Learn About Prostate and Breast Health
Most men are already aware of the risk of developing Prostate Cancer so let’s talk about some things you may not know as well for September’s National Prostate Awareness Month.
First, in addition to prostate cancer, if you have a family history of breast (female or male) pancreatic, melanoma or other cancers, you may be at an increased risk due to your genetic background. If your family is from the Ashkenazi European Jewish decent, there is a higher risk that you are a carrier of the BRCA genetic mutation which could increase your risk for any of these types of cancers. Men with a BRCA genetic mutation may be twice as likely to develop prostate cancer. It’s important to note that both Male BreastCancer and Female Breast Cancer within the family may warrant genetic testing to be completed to determine if you have an increased risk of also receiving a Prostate Cancer diagnosis.
Prostate cancer is a malignancy of the prostate, a gland in the male reproductive system. Often there are not many symptoms that occur so an early diagnosis is not often the case. This allows for the cancer cells to spread to other areas such as the lymph nodes, bones and the lungs. Prostate cancer may be found from a doctor’s examination as well as by a blood test for the PSA level. The prostate – specific antigen is a protein produced by cells of the prostate gland. When the PSA level in the blood is elevated it may be a signal of prostate cancer but it is not always the case and additional testing may be needed. When Prostate cancer is found in its early stages while contained in the prostate gland, it can be treated with very good chances of survival. Approximately 85% of American men who are diagnosed with prostate cancer are in an early stage and it is usually found to be slow growing.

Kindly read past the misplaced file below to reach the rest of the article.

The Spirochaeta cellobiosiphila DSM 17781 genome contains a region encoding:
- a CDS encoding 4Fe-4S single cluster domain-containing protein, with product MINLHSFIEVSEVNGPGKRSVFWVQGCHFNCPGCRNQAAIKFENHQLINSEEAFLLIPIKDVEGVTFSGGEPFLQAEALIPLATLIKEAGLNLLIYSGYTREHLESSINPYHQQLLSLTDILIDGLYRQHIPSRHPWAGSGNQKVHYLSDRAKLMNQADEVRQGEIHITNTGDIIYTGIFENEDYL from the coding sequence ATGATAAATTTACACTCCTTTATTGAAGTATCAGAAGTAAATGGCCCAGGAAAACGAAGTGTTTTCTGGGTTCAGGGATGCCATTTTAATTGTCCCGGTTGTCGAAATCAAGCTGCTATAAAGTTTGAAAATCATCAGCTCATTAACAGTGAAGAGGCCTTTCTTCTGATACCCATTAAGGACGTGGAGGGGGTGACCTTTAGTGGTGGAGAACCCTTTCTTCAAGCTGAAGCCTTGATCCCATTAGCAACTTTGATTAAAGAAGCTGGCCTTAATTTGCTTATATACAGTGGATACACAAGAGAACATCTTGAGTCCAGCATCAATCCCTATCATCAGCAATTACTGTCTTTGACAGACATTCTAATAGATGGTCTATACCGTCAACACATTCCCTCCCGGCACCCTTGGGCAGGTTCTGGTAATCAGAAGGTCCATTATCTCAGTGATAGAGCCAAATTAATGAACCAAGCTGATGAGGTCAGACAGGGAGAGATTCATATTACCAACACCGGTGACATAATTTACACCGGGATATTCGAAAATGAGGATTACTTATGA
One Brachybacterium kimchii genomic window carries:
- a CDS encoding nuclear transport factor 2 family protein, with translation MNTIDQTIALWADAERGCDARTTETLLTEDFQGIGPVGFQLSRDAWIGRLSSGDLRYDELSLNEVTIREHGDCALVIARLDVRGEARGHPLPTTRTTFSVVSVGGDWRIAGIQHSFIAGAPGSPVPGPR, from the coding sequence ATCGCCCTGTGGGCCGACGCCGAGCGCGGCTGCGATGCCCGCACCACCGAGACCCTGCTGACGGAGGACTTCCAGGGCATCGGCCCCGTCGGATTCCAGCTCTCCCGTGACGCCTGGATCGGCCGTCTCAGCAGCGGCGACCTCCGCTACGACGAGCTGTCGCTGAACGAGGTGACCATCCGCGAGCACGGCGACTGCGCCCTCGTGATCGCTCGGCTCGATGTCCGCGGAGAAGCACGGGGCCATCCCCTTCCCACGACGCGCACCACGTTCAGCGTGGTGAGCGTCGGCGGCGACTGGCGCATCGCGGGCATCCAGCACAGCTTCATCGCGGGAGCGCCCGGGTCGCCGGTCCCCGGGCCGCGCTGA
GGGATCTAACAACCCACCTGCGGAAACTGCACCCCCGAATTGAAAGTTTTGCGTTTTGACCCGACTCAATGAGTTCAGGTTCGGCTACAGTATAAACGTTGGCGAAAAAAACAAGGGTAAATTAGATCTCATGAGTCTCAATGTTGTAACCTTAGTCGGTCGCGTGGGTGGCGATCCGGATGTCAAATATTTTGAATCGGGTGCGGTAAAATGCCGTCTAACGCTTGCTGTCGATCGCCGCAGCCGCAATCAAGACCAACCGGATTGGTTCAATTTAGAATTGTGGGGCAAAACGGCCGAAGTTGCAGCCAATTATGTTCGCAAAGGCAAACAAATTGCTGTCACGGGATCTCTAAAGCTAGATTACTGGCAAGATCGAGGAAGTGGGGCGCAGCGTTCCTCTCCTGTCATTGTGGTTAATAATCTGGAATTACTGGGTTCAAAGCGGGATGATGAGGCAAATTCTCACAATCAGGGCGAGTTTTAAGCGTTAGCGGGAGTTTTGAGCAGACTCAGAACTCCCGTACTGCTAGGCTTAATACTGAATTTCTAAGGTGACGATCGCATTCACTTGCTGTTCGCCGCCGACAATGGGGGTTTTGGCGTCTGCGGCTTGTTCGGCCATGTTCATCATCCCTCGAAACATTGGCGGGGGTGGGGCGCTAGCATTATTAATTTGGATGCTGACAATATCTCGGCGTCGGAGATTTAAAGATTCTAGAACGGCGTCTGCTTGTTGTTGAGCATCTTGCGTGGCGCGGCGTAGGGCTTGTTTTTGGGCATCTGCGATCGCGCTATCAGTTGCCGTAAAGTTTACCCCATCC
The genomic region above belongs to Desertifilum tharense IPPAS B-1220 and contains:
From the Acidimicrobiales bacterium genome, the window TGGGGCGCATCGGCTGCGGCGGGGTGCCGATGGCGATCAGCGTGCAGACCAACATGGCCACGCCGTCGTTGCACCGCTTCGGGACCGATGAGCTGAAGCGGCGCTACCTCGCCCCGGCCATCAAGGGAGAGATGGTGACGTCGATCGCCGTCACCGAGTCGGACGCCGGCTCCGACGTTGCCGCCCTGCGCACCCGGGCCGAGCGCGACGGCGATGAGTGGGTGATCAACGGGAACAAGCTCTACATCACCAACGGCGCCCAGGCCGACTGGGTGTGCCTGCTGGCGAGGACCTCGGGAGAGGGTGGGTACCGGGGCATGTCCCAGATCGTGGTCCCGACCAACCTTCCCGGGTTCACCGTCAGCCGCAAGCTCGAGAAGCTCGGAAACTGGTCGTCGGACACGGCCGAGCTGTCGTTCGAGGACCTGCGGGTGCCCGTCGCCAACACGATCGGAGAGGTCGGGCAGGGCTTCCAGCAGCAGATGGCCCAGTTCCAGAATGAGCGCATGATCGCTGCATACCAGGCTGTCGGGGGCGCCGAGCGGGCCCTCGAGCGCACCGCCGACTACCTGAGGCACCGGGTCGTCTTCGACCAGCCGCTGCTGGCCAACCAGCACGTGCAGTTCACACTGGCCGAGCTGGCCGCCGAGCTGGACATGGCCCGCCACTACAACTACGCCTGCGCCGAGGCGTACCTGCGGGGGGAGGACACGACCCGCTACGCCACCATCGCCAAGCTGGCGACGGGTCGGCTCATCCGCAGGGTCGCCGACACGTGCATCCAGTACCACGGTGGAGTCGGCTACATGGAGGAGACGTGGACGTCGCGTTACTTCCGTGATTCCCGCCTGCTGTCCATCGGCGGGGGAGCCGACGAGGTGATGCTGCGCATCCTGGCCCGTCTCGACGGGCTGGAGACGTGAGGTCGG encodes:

In addition to genetics, there are a few job hazards that have been associated with a higher diagnosis of prostate cancer such as welders, battery manufacturers, and others often exposed to metal cadmium.
So besides your genetics, and your occupation, what can you do to help with some preventive measures? Because hormones play a role in the cause, choosing a diet lower in fat, especially from red meat, assist with the amount of testosterone in the body which can speed the growth of prostate cancer. Add cruciferous foods to your daily intake such as broccoli, cauliflower, kale and cabbage as well as tomato sauce to help reduce your risk. As in most cases, keeping a healthy body-weight along with an exercise regimen are helpful. In addition some of the following supplements are suggested to assist with the prevention of prostate cancer; Green Tea, Lycopene, Vitamin D, Selenium, Conjugated Linoleic Acid (CLA), Melatonin and Cruciferous supplementation.
Remember, if you have a family history of breast and/or prostate cancer, please make sure to let you doctor know and discuss if genetic testing should be considered. Know your risk, take charge of your own body and your health and in addition to your yearly physical, check up and blood work for prostate cancer, please check your breast for Male Breast Cancer too! Both, when found early can make all the difference in saving lives.
Modah Ani- I Am Thankful
Editor; Vicki Singer Wolf, Co-founder